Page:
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KiwiSaver schemes and funds

Deciding to join KiwiSaver is a great start, but you also need to think about where your savings will be invested. There are many different KiwiSaver schemes available, and most schemes offer a range of investment funds. Find out how to choose the right scheme and fund for you.

Choosing a KiwiSaver scheme

One of the best things about KiwiSaver is that you can choose your KiwiSaver provider (the organisation your savings are invested with).

If you would rather not choose, your employer may have a preferred provider they’ll invest the money with. Otherwise the government will automatically allocate you to one of six ‘default’ providers.

You can find a full list of KiwiSaver providers and their contact details on the Inland Revenue KiwiSaver website.

Things to look for in a KiwiSaver provider or scheme include:

  • Choice - Do they provide an investment fund that matches your risk profile?
  • Service and communication – What level of service do they provide and what information do they offer about your savings? Do you understand the information provided?

You can find more things to look out for in our KiwiSaver investment funds checklist below.

Choosing an investment fund

Most KiwiSaver schemes offer a range of investment funds so you can also select the type of investment fund your savings go into. There are two key things to consider when choosing a fund – the associated risk and return of the fund, and the fees it charges.

Risk and return

The risk level of a fund is determined by the percentage invested in growth assets. These are types of investments like shares and property that have the potential for higher returns over the long-term, but also have the potential for changes in value.

KiwiSaver providers generally describe their funds as being:

Type of fund Risk profile
Defensive Low risk
Conservative Low to medium risk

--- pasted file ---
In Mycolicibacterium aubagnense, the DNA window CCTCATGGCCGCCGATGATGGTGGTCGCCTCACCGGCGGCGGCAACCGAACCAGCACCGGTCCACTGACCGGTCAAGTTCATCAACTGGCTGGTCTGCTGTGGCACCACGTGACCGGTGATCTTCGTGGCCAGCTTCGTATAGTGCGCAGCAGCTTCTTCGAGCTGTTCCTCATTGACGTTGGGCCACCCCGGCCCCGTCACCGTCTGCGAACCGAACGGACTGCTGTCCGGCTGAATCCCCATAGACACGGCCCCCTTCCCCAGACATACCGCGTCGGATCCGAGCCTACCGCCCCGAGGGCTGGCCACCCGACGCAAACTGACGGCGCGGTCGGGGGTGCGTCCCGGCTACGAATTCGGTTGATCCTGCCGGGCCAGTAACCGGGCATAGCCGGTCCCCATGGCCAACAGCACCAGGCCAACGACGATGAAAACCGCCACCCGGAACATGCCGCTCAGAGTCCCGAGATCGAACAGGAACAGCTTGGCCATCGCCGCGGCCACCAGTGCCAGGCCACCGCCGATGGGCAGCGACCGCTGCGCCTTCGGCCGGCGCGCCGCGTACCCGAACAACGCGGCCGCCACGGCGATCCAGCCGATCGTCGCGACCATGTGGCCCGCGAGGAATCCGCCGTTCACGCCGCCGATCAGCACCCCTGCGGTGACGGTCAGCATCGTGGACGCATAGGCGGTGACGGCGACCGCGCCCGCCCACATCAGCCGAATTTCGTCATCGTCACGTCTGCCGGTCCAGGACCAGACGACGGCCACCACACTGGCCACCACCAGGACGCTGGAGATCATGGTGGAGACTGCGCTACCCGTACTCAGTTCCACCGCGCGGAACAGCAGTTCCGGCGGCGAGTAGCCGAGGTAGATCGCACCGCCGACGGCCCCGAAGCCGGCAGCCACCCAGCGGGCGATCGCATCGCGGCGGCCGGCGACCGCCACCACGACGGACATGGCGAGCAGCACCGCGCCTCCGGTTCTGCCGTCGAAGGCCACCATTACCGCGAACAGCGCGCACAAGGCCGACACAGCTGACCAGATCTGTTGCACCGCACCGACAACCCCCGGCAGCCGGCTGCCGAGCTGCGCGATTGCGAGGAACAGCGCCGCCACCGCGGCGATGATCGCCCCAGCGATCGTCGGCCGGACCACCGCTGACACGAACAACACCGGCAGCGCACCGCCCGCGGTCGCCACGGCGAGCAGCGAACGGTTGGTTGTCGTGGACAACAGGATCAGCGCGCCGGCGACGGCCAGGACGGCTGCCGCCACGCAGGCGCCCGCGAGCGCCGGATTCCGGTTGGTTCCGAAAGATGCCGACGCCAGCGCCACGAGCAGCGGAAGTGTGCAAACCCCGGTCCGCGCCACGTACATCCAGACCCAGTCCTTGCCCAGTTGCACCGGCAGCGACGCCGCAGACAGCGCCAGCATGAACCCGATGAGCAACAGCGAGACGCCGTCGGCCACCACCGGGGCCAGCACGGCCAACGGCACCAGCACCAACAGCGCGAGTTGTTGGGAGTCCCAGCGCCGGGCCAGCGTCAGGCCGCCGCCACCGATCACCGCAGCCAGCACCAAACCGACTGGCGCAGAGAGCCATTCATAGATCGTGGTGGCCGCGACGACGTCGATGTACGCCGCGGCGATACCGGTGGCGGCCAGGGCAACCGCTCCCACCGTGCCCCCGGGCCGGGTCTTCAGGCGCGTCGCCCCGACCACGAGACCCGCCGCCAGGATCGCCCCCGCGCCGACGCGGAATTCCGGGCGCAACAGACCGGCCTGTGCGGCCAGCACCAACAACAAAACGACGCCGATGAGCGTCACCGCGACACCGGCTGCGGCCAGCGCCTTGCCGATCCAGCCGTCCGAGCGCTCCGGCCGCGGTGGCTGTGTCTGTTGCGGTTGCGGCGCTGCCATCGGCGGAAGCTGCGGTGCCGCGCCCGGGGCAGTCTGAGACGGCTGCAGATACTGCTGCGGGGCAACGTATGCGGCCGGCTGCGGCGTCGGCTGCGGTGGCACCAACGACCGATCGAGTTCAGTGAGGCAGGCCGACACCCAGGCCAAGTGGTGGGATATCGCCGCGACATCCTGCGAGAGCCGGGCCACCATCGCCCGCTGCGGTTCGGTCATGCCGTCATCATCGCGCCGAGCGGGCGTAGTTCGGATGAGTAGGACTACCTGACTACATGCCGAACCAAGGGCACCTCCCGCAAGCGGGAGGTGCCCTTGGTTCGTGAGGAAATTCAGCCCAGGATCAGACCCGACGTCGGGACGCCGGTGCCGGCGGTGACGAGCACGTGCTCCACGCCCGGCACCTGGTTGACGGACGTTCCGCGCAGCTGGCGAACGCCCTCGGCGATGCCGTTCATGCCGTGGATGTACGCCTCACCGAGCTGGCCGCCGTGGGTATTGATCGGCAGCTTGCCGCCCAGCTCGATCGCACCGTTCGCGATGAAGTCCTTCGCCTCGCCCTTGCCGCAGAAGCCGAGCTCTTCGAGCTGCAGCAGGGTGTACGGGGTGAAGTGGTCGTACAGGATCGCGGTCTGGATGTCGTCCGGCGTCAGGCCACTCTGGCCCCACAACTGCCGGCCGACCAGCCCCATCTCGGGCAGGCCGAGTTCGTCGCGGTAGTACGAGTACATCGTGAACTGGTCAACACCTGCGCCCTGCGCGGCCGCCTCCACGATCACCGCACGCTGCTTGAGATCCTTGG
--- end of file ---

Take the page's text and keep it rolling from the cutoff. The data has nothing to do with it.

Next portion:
Balanced Medium risk
Growth Medium to high risk
Aggressive High risk

At Sorted, we break the funds down further into the following categories:

Investment in growth assets  Type of fund 
20% invested in growth assets Defensive 
30% invested in growth assets Conservative 
50% invested in growth assets Balanced
70% invested in growth assets Growth
90% invested in growth assets Aggressive

Note that a higher proportion of growth assets typically means greater volatility, with the investments more likely to produce a negative return in any year.

Fees

Fees are charged to pay for the investment, management and administration costs of running the scheme.

You can use our KiwiSaver fees calculator to find out what fees you are likely to be charged over the life of your investment.

Compare funds

To compare fund performance, fees and the services offered by providers so you can choose the one that suits you best, use our KiwiSaver fund finder

Changing schemes or funds

Once you are a KiwiSaver member you can change funds at any time within your KiwiSaver scheme. But you can also change to a different scheme or provider.

Find out more about managing your KiwiSaver account.

To compare performance, fees and the services offered by provders, use our KiwiSaver fund finder.

Transferring your overseas savings

You can transfer your overseas superannuation savings (such as from Australia) to your KiwiSaver account. However, there are a number of important things you should consider beforehand. See the FMA’s website for more details.